• Who are the individuals who will play a role in the formation of your planning group? Which groups (e.g., board of trustees, Friends, committee) will be involved? Will you have a steering committee to assist with forming an advisory group?
  • What might your advisory group look like (for example, size, cultural diversity, levels of commitment and participation, etc.)? What do you think their communications comfort zone will be?
  • What are your hopes and expectations, fears and concerns for your library?


Assignment 2B: Develop a Draft Work Plan
Develop a draft work plan and purpose statement.
1. First, download the file and follow its instructions: Assign2-workplan-draft (pdf)

This initial work plan will not be the final document that defines the group, but it is an important beginning. Once you have clarified your own understanding of the purpose, you will be better prepared to describe your ideas and share them with others. It will help them to decide whether they can take part in this new endeavor and how they can contribute.

2. Answer these questions:

  • What obstacles did you encounter in developing a draft work plan?
  • What areas will need to be clarified with library leadership?

Supplementary Materials – Week 2
Group Dynamics
Tuckman’s stages of group development
What Is an Advisory Council? (pdf)

WEEK 3: Evaluation and Inspiration

Good facilitation begins with the facilitator, and this week will address how, as the facilitator, to introduce something new, take risks, find your ‘groove’ and evaluate progress.

Reading 3A: Self-Awareness and Transformation
Assignment 3A: Self-Awareness and Identification
1. Think about and reflect on the questions below. As you do, pay attention to your gut reactions, your feelings about what they are asking, and the emotions that surface.

  • What beliefs or values will guide your approach to facilitation?
  • Are you comfortable with yourself and confident in your purpose?
  • Are you aware of your own cultural, professional, and socio-educational biases?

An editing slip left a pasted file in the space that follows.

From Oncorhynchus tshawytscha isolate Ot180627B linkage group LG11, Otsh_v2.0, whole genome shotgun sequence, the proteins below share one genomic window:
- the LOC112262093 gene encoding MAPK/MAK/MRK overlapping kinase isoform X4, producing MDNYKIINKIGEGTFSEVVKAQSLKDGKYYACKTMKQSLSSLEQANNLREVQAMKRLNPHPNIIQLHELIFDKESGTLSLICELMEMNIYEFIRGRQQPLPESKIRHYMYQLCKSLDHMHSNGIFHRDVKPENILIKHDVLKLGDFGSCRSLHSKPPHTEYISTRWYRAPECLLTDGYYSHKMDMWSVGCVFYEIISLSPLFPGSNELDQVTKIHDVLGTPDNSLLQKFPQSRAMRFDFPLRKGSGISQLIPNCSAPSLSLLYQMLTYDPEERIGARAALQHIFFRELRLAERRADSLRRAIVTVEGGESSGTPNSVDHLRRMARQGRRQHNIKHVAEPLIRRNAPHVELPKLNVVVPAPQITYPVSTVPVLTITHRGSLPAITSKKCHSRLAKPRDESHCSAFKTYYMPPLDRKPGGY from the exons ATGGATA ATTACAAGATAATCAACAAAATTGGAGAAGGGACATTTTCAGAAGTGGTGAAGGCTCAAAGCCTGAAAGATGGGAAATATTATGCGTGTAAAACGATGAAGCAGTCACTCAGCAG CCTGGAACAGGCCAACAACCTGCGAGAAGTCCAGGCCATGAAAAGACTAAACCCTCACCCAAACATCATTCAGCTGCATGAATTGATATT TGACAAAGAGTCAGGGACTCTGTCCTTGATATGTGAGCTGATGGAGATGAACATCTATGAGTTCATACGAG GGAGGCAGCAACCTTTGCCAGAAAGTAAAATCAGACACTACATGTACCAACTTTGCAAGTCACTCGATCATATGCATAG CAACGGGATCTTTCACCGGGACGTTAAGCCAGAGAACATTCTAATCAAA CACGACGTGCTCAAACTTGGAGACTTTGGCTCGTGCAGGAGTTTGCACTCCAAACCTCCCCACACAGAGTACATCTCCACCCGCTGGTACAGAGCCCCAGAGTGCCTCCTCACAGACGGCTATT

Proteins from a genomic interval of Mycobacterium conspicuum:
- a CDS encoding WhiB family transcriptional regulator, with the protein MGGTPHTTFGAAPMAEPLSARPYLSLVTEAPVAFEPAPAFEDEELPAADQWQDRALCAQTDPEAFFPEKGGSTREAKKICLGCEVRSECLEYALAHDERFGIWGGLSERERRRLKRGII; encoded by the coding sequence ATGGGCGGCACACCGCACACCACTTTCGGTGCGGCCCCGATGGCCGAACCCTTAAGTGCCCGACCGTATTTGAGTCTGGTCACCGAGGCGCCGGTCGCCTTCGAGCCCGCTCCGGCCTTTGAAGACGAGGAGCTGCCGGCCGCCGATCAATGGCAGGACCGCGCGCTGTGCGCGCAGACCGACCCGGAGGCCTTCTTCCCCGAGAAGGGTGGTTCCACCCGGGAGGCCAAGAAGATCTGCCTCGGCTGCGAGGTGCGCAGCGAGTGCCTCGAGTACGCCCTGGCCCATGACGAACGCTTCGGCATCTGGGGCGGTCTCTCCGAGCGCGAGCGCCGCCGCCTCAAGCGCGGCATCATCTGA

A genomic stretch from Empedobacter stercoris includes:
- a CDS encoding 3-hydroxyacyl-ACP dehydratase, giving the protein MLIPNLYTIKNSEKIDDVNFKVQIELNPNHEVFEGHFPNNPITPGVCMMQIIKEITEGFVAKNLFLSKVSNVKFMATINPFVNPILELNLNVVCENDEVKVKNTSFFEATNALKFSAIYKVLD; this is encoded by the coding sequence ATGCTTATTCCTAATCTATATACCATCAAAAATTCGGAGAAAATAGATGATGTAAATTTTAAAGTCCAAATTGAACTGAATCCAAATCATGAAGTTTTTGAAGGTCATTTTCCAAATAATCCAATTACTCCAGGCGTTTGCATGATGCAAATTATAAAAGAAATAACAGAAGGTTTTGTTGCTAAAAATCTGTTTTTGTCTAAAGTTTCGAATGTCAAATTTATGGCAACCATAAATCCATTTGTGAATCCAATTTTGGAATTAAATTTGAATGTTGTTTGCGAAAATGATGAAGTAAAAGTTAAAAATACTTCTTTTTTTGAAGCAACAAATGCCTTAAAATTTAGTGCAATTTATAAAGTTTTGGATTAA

• Can you put aside your goals to listen to others who may have different goals?
  • Can you observe yourself in action to improve as a facilitator?
  • Can you interrupt how you would normally do things or see things, in order to let others’ views be heard?
  • Have you identified and examined your assumptions about transforming the library?
  • What are your priorities for yourself, the library, and the planning process?
  • What are your assumptions about how to make change happen?
  • What good do you want to accomplish?
  • What will have changed for the library as a result of your efforts?

2. Now answer the following questions:

  • What have you realized about yourself and your readiness to take on a role as strategic facilitator?
  • What will be included in your value statement to guide your work?

Assignment 3B (optional)
1. Watch the TedTalk video by Simon Sinek, How Great Leaders Inspire Action
2. Answer these questions:

  • “People don’t buy what you do…they buy why you do it.” Do you think this applies to your library? Why or why not?
  • How do Sinek’s ideas, about why some organizations and leaders inspire action and others don’t, relate to your work in transforming your library’s involvement with mid-life adults?

Watch: Archived Recording of Course Webinar

Webinar Handouts
Webinar PowerPoint Slides (ppt)
Overcoming Resistance to Change (pdf)
Ten Difficult Group Participants (pdf)
Resources List for the Webinar

Supplementary Materials – Week 3
Self Awareness and the Effective Leader (pdf)
Sample Meeting Evaluation Form (pdf)
Evaluation Tool: Ten Characteristics of Well-functioning Teams (pdf)

What to Do Next: Congratulations! You’ve completed the work for this course. It you’re interested, check out the other IMLS Fellowship online courses.